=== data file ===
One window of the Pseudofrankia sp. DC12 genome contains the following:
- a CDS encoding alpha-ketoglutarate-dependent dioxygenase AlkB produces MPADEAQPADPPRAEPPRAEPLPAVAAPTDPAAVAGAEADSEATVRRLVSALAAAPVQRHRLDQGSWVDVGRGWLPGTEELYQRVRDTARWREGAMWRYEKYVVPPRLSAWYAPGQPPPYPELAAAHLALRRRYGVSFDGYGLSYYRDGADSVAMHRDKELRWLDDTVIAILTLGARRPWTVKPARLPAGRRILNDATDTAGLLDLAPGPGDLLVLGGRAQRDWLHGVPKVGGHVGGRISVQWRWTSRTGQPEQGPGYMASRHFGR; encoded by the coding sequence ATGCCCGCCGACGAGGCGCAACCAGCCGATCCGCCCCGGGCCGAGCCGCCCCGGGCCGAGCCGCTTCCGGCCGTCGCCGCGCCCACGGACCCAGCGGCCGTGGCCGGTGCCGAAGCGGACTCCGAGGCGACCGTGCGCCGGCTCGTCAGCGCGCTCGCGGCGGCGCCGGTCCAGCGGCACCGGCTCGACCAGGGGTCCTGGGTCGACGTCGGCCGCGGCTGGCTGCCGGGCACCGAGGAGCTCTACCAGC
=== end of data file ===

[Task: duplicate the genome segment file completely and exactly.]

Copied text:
One window of the Pseudofrankia sp. DC12 genome contains the following:
- a CDS encoding alpha-ketoglutarate-dependent dioxygenase AlkB produces MPADEAQPADPPRAEPPRAEPLPAVAAPTDPAAVAGAEADSEATVRRLVSALAAAPVQRHRLDQGSWVDVGRGWLPGTEELYQRVRDTARWREGAMWRYEKYVVPPRLSAWYAPGQPPPYPELAAAHLALRRRYGVSFDGYGLSYYRDGADSVAMHRDKELRWLDDTVIAILTLGARRPWTVKPARLPAGRRILNDATDTAGLLDLAPGPGDLLVLGGRAQRDWLHGVPKVGGHVGGRISVQWRWTSRTGQPEQGPGYMASRHFGR; encoded by the coding sequence ATGCCCGCCGACGAGGCGCAACCAGCCGATCCGCCCCGGGCCGAGCCGCCCCGGGCCGAGCCGCTTCCGGCCGTCGCCGCGCCCACGGACCCAGCGGCCGTGGCCGGTGCCGAAGCGGACTCCGAGGCGACCGTGCGCCGGCTCGTCAGCGCGCTCGCGGCGGCGCCGGTCCAGCGGCACCGGCTCGACCAGGGGTCCTGGGTCGACGTCGGCCGCGGCTGGCTGCCGGGCACCGAGGAGCTCTACCAGC